This week we’ve had to put recollections of Tasmania to one side as we tackle the overgrown jungle that is our garden. I’m thrilled with the plenitude of peas and bounty of broadbeans we are currently harvesting, but the broccoli is going to seed and most of the tomatoes are still in their pots. And as for the green manure crop ….
well rampant just doesn’t begin to describe it. So much for digging the plants in before they flower – some of the peas even had pods! Not much we could do but start digging it in and hope for the best.
We were good, we started with spades but it only took a few minutes before TB sensibly reverted to the lawn mower and we finally got the bed into some sort of order.
After this there was plenty of hard slog turning the green mass into the soil. Normally I’d put some fertiliser (chook pellets etc) on the surface, put down a layer of newspaper and heavily mulch the whole thing for several weeks before planting into it, but my tomatoes were calling. There are some tomatoes in the garden already, planted on spec, before we left, but the remainder were growing in an elongated fashion in the polyhouse. It was definitely time to get them in the ground.
So in the tomatoes went. I planted them well down in the ground as they will put out roots along their otherwise spindly stems. I surrounded them with damp newspaper,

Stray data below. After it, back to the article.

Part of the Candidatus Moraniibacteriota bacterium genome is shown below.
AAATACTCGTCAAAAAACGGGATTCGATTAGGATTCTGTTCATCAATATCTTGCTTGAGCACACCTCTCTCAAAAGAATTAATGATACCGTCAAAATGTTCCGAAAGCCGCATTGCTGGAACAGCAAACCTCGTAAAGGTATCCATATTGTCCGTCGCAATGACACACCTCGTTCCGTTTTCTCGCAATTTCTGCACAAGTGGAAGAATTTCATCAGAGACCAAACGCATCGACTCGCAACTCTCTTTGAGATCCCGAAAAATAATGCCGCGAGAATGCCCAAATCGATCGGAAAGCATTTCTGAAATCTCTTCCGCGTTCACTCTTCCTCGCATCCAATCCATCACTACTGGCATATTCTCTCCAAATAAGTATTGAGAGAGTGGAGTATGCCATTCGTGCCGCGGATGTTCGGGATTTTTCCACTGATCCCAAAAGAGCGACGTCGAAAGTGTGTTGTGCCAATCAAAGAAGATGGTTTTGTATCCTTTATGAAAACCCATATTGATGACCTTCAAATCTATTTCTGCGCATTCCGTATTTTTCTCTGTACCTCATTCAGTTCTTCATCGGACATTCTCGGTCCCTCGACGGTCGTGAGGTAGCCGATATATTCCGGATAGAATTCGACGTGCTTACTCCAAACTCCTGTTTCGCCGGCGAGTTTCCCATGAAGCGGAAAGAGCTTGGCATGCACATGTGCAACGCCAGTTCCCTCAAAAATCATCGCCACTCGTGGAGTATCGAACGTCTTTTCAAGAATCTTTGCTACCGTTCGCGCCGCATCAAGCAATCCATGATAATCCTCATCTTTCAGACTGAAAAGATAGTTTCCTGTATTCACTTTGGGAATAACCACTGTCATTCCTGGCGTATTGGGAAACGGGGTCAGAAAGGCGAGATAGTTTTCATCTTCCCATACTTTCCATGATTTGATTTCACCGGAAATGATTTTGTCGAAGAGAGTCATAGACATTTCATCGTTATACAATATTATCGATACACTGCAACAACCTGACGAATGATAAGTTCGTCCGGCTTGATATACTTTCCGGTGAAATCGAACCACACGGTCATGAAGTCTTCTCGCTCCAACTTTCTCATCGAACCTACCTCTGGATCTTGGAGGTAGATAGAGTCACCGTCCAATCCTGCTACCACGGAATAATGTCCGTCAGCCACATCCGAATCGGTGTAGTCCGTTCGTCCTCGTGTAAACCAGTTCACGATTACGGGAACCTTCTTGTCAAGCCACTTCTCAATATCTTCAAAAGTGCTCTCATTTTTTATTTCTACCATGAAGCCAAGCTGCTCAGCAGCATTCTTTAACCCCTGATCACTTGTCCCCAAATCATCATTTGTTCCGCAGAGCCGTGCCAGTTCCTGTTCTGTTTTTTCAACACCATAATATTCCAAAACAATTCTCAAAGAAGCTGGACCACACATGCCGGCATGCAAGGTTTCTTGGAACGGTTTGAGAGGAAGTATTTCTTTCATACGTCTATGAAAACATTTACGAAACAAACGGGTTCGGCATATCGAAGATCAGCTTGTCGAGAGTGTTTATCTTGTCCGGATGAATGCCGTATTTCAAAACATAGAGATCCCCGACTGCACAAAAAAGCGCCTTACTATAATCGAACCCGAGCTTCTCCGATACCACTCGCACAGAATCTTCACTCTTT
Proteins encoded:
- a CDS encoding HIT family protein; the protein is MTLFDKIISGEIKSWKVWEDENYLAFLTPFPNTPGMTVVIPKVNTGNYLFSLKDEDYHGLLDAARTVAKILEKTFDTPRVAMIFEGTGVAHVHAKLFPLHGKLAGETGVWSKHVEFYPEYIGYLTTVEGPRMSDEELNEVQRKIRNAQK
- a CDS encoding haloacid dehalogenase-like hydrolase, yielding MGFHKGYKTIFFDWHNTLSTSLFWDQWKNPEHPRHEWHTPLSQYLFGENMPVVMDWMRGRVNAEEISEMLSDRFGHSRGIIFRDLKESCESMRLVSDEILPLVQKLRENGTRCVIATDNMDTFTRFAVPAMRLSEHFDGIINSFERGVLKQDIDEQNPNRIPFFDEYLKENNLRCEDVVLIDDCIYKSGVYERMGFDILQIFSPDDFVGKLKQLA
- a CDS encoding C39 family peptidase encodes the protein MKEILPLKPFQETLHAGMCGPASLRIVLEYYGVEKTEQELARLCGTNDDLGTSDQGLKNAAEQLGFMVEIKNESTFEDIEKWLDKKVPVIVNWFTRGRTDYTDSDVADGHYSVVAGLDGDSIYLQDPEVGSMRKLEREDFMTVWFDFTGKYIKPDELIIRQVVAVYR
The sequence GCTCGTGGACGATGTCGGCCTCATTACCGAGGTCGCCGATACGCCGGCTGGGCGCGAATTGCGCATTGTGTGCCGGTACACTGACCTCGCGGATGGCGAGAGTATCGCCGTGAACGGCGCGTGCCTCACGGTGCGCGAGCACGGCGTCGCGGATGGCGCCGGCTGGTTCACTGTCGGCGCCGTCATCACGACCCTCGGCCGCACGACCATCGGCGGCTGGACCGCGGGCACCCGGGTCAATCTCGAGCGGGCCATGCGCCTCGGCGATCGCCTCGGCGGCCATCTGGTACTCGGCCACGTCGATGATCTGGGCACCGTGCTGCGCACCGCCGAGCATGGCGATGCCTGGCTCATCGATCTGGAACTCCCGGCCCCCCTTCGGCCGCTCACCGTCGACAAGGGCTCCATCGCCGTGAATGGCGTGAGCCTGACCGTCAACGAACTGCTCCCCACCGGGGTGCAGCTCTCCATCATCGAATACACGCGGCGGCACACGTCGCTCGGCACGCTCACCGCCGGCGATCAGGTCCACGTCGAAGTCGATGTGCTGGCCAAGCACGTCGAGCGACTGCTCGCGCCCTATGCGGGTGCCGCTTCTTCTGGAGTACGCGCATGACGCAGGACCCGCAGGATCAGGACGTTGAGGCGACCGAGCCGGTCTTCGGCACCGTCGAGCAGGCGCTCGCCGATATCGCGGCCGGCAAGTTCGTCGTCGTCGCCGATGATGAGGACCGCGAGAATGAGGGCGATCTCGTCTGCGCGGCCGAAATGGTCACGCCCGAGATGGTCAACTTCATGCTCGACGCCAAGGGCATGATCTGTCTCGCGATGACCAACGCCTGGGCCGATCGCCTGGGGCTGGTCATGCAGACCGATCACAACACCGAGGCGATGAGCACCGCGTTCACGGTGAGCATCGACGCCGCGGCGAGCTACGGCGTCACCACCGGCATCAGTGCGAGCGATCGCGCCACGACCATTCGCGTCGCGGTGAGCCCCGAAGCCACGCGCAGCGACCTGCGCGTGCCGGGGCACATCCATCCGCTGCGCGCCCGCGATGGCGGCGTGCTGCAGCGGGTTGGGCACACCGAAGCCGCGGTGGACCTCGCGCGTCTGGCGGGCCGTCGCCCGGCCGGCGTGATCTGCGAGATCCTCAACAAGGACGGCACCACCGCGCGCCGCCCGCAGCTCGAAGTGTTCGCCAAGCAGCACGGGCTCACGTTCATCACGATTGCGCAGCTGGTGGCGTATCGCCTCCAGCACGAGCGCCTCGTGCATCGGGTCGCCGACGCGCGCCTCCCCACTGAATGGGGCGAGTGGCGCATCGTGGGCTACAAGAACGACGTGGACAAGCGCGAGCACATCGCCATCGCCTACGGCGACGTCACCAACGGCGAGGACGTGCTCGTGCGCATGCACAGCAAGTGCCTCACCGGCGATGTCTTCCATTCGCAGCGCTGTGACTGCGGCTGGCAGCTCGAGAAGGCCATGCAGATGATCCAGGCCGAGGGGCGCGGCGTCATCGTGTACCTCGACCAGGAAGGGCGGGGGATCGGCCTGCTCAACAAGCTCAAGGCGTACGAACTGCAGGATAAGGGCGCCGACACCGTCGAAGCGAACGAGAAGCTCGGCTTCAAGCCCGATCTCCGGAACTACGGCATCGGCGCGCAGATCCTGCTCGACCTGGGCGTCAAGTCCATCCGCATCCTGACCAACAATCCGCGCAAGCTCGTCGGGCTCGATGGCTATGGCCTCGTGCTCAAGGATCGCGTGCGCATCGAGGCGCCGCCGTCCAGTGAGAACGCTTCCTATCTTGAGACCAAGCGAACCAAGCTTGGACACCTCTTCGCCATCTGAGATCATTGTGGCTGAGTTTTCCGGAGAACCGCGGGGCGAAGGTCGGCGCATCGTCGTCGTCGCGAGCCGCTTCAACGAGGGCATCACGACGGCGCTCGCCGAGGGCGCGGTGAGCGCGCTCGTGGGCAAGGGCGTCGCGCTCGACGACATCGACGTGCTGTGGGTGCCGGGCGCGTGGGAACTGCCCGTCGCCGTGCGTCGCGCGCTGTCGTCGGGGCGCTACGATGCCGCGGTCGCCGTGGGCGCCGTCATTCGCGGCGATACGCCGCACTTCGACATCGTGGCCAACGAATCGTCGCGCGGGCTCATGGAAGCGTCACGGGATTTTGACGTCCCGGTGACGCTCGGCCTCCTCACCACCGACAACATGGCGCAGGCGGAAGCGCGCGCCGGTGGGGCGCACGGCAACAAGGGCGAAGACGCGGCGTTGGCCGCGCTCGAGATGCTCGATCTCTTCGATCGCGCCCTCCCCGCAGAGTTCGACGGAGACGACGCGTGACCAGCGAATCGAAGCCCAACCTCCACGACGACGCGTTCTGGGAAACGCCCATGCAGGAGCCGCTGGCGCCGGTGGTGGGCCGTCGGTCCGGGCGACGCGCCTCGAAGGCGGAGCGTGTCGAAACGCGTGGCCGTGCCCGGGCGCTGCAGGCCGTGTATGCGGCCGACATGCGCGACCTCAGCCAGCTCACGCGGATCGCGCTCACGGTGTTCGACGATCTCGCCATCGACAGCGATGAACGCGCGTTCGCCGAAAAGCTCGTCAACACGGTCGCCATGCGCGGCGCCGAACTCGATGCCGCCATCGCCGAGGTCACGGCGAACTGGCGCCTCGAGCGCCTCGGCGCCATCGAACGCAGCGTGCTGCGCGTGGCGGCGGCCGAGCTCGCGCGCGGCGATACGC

and then mulched the bed with pea straw. I’m hoping that the decomposing green manure won’t delay the growth of the tomato seedlings too much.
This morning I interplanted the tomatoes with their regular companion, sweet basil. Lets hope some of the basil survives the snail onslaught!
The rest of the morning was spent trying to give the front garden bed its late spring make-over. All bar one of the purple sprouting broccoli plants (one is being kept for seed) have been pulled out, along with the remains of the purple-podded peas and a whole stack of weeds! What was left of my beetroots came out as well. They have failed to thrive in a most complete fashion. Not one of them is more than 6 cm long and most are even smaller. I’m not sure of the reason why they grew so poorly, perhaps a lack of trace elements. Anyway I’ve bought some more beetroot seedlings and planted them in a different part of the front garden and hope they do somewhat better.